• If you’re nervous about entering the sea, choose a sheltered bay as the sea is generally calmer or opt for a site where lifeguards are operating so that you know assistance is at hand if needed.
• Try to swim with someone else, and if this isn’t possible, you should tell someone where you’re swimming and when you expect to be back. That way, they can raise the alarm if you get into any trouble.
• Check the tide times before heading to the beach.
• Check your surroundings before entering the water. Swimming in natural environments means the environment constantly changes; from variations in depth to changes in the tidal pull, you must stay vigilant.
• Watch out for rip currents – although they can be hard to spot, you should be wary of channels of churning, choppy water or debris on the sea’s surface which could indicate a rip current.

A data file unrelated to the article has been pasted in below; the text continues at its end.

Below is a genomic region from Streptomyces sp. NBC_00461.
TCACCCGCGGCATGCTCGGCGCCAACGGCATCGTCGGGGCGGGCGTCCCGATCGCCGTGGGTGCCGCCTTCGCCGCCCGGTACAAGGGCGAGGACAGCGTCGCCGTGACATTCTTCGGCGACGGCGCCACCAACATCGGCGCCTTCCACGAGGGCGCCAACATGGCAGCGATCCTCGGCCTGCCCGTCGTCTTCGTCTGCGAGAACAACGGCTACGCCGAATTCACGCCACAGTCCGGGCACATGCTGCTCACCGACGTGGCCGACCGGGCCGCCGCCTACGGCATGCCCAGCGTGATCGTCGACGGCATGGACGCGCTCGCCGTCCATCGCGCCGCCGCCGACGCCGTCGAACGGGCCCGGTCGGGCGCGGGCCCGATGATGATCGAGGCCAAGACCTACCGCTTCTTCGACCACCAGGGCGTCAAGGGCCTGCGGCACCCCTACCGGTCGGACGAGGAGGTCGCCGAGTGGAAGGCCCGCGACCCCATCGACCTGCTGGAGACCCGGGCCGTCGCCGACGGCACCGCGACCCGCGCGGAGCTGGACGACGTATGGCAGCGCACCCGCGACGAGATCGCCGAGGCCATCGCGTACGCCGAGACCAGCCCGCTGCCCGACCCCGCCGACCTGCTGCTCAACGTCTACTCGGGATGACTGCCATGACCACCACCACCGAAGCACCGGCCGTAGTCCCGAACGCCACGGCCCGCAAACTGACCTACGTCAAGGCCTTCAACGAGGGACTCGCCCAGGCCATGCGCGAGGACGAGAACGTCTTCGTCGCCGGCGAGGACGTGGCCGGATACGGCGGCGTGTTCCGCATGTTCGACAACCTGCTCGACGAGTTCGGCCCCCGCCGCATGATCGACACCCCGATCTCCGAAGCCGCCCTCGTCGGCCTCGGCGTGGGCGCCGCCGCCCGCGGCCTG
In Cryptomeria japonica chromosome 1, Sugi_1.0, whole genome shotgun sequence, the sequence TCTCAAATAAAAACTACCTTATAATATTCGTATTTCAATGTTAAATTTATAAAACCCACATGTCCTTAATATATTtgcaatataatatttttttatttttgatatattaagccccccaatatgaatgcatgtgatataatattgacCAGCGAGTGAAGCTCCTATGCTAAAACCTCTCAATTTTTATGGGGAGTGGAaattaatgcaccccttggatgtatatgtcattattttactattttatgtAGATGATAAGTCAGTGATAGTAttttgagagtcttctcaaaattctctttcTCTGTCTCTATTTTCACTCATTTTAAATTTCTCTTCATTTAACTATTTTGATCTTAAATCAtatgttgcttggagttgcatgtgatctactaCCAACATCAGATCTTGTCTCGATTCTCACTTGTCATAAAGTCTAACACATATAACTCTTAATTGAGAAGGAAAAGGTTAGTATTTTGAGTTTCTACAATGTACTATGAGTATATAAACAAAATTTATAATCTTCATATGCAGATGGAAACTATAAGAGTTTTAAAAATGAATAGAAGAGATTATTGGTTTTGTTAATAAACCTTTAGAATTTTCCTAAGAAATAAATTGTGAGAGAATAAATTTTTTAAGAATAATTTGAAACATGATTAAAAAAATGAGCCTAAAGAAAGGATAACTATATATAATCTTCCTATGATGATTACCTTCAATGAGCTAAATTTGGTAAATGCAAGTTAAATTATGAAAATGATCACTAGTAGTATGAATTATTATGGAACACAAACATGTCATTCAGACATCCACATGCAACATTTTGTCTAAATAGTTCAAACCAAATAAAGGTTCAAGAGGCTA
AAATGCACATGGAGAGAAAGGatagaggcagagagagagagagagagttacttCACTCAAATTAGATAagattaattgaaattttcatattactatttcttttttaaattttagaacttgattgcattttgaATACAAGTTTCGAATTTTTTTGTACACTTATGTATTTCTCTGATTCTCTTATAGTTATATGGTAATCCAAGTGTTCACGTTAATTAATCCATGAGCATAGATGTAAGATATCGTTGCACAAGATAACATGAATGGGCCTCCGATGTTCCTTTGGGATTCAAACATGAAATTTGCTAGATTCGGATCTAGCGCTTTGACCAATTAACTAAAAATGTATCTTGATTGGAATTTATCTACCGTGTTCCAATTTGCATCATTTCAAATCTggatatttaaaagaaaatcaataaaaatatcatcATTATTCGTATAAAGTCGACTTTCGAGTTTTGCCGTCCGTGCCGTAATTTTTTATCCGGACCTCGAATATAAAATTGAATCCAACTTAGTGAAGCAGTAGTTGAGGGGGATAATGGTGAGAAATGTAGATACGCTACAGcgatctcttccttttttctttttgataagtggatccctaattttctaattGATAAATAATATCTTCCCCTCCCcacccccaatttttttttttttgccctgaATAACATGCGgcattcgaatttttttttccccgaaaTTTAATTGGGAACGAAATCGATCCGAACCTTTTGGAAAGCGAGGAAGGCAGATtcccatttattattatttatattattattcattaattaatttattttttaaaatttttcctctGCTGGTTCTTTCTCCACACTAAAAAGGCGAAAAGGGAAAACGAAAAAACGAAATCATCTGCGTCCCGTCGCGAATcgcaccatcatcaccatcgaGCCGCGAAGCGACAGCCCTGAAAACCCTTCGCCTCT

• Consider using a buoyancy float and wear a brightly coloured swimming cap to ensure you are more visible.
• If you’re not acclimatised to cold water swimming, wear a wetsuit on cold days as cold water shock can be triggered in water that is below 15°C. Discover how to choose the right wetsuit in our guide.
• Don’t forget a towel and plenty of warm layers for when you get out. Bring along a flask of tea, coffee or hot chocolate for after too.